Homeless Veteran; Source: Flickr
Homelessness amongst veterans is an epidemic. The U.S. Department of Housing and Urban Development (“HUD”) estimates that, tragically, 39, 471 veterans are homeless on any given day, making up 11% of the entire adult homeless population. Fortunately, nonprofits in some states, such as Oklahoma, are taking affirmative steps to ensure that the homeless veterans in their community are cared for.
Tulsa and Oklahoma City Show Support for Homeless Veterans
On September 16th, Stand Down for Homeless Veterans (“Stand Down”) events were hosted in both Tulsa and Oklahoma City.
In Tulsa, nearly 300 veterans gathered to receive sweaters, jeans, jackets, shoes, and more, all selected by volunteer personal shoppers. In an effort to gear the event towards long-term solutions, attendees were also provided with information about an upcoming job fair.
Meanwhile, in Oklahoma City, a similar event offered medical care, case management, and, perhaps most importantly, housing services. Through the event, agencies were able to place 10 people in housing, including Rebecca Bone, an army veteran with a spinal cord injury who was on the brink of committing suicide just two weeks before the event helped turn her life around. They expect to place 15 more veterans in the coming weeks.
Homeless Veterans Population Remains Steady Despite Assistance Efforts
Despite the incredible work done by the agencies who participate in the Stand Down events, the population of homeless veterans in Oklahoma City has remained steady. According to Dan Straughan, the Executive Director of the Homeless Alliance, for every 20 veterans placed each month, another 20 fall into homelessness. This is in large part due to the lack of affordable housing in Oklahoma City.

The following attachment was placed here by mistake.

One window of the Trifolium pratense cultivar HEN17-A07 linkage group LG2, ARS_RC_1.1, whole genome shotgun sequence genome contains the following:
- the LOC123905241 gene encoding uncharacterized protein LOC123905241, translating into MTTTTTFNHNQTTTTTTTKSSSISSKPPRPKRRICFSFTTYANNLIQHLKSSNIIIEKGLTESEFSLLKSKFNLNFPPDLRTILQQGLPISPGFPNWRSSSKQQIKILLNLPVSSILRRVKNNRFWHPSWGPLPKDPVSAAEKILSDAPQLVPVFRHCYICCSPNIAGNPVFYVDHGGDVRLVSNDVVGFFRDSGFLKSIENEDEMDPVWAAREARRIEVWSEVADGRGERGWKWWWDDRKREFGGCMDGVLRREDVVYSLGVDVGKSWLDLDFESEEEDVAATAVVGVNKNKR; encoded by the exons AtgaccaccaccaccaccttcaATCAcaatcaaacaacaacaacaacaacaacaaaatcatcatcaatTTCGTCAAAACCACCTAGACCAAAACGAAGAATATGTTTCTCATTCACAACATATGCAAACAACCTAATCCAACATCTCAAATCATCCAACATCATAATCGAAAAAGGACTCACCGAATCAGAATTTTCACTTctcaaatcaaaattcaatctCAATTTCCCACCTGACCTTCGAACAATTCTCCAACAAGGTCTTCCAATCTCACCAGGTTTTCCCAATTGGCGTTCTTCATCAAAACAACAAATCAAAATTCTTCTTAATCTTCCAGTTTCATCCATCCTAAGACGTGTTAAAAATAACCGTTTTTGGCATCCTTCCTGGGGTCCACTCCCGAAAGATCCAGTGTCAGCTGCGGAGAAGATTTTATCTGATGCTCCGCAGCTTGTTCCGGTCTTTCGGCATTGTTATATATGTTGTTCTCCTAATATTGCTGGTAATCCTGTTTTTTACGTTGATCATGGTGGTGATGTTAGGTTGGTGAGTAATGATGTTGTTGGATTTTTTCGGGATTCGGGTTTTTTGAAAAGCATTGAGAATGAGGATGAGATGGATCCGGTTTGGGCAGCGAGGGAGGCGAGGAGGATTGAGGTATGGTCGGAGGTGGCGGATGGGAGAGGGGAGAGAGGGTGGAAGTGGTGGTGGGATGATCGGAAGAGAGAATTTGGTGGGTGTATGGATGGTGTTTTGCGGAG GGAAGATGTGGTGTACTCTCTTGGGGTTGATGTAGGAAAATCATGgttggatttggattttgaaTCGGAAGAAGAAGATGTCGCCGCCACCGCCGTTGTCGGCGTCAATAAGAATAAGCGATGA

TDIU Benefits May Be Key to the Solution
One contributing factor to the number of homeless veterans may be the fact that many veterans do not know they are eligible for Total Disability for Individual Unemployability (“TDIU”) benefits.
TDIU benefits are available to veterans who have service-connected disabilities which prevent them from maintaining gainful employment. Veterans who qualify for TDIU receive a 100% disability rating, even if their individual disabilities have been rated lower. Right now a 100% disability rating pays a minimum of $2915.55 a month.
Because many homeless veterans suffer from mental illness or, like Rebecca, have an injury which only allows them to hold odd jobs, they are likely to qualify. In 2015, the median monthly rent in Oklahoma was $759, and nationwide it was $959 per month. Therefore, with the potential to receive $2915.55, homeless veterans nationwide, and certainly those in Oklahoma, are likely able to change their lives by applying for TDIU benefits. Lastly, many veterans that retired are unware that they may now qualify for TDIU.
Call Us Today for a Free Consultation
If you are a veteran and the VA denied your TDIU claim, call us at 303-449-4773 or 877-629-1712, or email us through the website for a free consultation. With over 30 years of combined experience working with veterans nationwide, including Oklahoma veterans, we will fight tirelessly to get you the benefits you deserve so that you can get back on your feet. In the meantime, start preparing your TDIU claim using the tips I have gathered here.